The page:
Balloon Head Family

Solo Photography Exhibition by Farid Bayan

Fairyful Frames of the Absent I

Kayvan Tahmasebian

 

- “But the eye, what does it see in a portrait without eye? What is a portrait without face, or, what will remain of a portrait without eye? Or else, how is the absent one –he or she- to be seen? How examined, in the absence of eye, the portrait he or she?”

 

Asks how to portrait that absent singular person, not in the eye, but in the suppression of each and every feature of the face; how to remember that, but in the breath. Since the breath, as it does not appear, as it is not to be seen yet mostly not to be heard, is the finest spirit of yours flowing in your now looking head: it is the spirit of your body, of your ownmost body.

 

Now, in place of those lips and eyes, balloons filled with one’s own breath, an abyss of breath, gazing hard front. And then, all the margins round this slippery light void –Likewise, the story of the hands and balloons, minarets and their galleries –The story of the saints, the haloed, the balloonhead:

 

-“Gather me not

Let me be scattered

Scattered and fairyful:     like grass …”

-“Condense me not

In the depths of the eye, in that high brow, those dimples and always smiling lips

See me in my hands

in my tall fingers and my tight young skin …”

-“See me

In the echo of the arches under the bridge where fairies always sing

See

In the hurly burly of little yellow balloonhead fairy flowers in the green …”

 

They are everywhere. Wherever the eye sets. Wherever the eye rules. High on the black flags. Swimming together in the sea. And in all spaces of echo, all hollow holy. This is the story of the heads and winds: Well, heads always go on winds, heads always go on

…………………………………………………………………………………………………………………………...

The text inevitably lost its head to the sharp edge of its paper

Like the cavus of the sky and the hole of the Sun

Fairyful Frames of the Absent I

Kayvan Tahmasebian

 

- “But the eye, what does it see in a portrait without eye? What is a portrait without face, or, what will remain of a portrait without eye? Or else, how is the absent one –he or she- to be seen? How examined, in the absence of eye, the portrait he or she?”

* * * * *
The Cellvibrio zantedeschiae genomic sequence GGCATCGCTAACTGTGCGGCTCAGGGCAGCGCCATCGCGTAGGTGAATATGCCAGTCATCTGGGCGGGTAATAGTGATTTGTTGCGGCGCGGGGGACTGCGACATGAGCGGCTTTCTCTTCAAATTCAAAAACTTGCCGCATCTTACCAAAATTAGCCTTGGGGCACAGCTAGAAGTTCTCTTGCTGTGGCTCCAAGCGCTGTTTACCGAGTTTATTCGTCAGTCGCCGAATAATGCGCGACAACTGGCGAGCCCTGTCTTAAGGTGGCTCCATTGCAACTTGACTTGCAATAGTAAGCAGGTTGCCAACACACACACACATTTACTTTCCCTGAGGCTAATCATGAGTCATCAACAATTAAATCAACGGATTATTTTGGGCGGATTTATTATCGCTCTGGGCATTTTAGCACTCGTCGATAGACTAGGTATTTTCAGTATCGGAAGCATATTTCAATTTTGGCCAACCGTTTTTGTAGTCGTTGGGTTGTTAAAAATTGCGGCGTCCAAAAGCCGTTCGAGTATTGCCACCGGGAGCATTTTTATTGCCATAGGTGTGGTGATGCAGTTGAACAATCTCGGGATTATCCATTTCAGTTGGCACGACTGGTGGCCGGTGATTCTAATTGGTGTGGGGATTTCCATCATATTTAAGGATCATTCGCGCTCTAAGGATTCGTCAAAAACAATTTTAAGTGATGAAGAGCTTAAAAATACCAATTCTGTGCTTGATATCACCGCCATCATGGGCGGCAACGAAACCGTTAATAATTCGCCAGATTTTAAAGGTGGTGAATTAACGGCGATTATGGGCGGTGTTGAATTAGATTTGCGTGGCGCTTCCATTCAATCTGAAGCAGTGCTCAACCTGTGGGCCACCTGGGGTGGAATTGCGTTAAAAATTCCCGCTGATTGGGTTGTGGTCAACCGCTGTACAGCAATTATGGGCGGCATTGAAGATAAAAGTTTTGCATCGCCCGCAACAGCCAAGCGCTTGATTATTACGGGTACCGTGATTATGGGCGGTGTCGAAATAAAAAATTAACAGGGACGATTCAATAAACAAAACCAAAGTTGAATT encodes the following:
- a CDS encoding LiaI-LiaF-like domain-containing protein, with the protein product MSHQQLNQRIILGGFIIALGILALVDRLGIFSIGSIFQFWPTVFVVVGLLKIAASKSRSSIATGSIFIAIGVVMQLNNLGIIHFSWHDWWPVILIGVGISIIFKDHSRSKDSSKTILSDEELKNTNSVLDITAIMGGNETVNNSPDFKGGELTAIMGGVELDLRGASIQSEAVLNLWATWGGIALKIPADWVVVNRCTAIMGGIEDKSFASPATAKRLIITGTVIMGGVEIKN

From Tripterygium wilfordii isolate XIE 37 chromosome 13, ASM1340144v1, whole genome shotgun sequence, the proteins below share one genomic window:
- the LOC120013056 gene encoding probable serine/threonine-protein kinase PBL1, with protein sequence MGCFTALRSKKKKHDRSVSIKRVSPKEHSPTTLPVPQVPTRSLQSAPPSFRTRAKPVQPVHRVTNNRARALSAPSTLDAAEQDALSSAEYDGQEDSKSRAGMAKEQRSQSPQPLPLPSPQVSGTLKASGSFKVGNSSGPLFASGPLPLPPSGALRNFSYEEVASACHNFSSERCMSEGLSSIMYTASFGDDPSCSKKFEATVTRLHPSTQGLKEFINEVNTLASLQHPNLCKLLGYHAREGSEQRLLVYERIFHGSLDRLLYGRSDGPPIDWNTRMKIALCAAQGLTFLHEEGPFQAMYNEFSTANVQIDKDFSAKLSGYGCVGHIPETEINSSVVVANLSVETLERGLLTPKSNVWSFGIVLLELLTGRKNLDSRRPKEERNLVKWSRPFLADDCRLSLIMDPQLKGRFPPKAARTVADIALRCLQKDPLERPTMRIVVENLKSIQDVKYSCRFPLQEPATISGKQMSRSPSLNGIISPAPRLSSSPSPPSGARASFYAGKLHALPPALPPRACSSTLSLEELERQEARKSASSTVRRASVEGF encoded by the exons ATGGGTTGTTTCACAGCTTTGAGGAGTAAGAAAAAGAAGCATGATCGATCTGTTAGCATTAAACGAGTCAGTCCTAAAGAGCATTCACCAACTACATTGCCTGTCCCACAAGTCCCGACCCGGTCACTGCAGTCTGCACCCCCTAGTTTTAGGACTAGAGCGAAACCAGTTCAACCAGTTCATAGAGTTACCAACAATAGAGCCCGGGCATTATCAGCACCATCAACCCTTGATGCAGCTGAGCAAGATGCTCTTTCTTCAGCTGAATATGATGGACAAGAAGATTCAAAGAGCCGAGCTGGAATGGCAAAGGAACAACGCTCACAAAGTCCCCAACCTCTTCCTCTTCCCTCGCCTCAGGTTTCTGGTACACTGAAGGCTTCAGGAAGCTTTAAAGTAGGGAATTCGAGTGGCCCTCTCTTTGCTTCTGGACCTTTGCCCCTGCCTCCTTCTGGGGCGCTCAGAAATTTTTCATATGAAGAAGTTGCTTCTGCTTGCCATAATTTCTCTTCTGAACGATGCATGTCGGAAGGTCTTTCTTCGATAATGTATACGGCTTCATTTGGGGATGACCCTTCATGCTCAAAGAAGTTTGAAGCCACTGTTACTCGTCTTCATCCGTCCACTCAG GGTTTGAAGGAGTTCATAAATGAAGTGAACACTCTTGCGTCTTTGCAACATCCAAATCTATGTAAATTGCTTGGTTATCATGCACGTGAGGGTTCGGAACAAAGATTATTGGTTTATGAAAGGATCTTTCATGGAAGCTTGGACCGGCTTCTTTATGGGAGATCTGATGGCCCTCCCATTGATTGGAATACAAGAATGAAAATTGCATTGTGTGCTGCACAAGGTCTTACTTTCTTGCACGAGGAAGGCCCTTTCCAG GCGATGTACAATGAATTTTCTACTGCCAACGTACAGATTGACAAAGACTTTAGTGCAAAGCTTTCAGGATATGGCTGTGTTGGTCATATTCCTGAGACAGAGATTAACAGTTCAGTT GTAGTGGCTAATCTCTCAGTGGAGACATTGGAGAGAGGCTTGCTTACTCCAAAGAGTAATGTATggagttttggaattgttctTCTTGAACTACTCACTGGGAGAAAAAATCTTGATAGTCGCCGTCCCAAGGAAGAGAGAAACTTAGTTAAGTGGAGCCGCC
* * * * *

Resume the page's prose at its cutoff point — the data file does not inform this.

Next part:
Asks how to portrait that absent singular person, not in the eye, but in the suppression of each and every feature of the face; how to remember that, but in the breath. Since the breath, as it does not appear, as it is not to be seen yet mostly not to be heard, is the finest spirit of yours flowing in your now looking head: it is the spirit of your body, of your ownmost body.

 

Now, in place of those lips and eyes, balloons filled with one’s own breath, an abyss of breath, gazing hard front. And then, all the margins round this slippery light void –Likewise, the story of the hands and balloons, minarets and their galleries –The story of the saints, the haloed, the balloonhead:

 

-“Gather me not

Let me be scattered

Scattered and fairyful:     like grass …”

-“Condense me not

In the depths of the eye, in that high brow, those dimples and always smiling lips

See me in my hands

in my tall fingers and my tight young skin …”

-“See me

In the echo of the arches under the bridge where fairies always sing

See

In the hurly burly of little yellow balloonhead fairy flowers in the green …”

 

They are everywhere. Wherever the eye sets. Wherever the eye rules. High on the black flags. Swimming together in the sea. And in all spaces of echo, all hollow holy. This is the story of the heads and winds: Well, heads always go on winds, heads always go on

…………………………………………………………………………………………………………………………...

The text inevitably lost its head to the sharp edge of its paper

Like the cavus of the sky and the hole of the Sun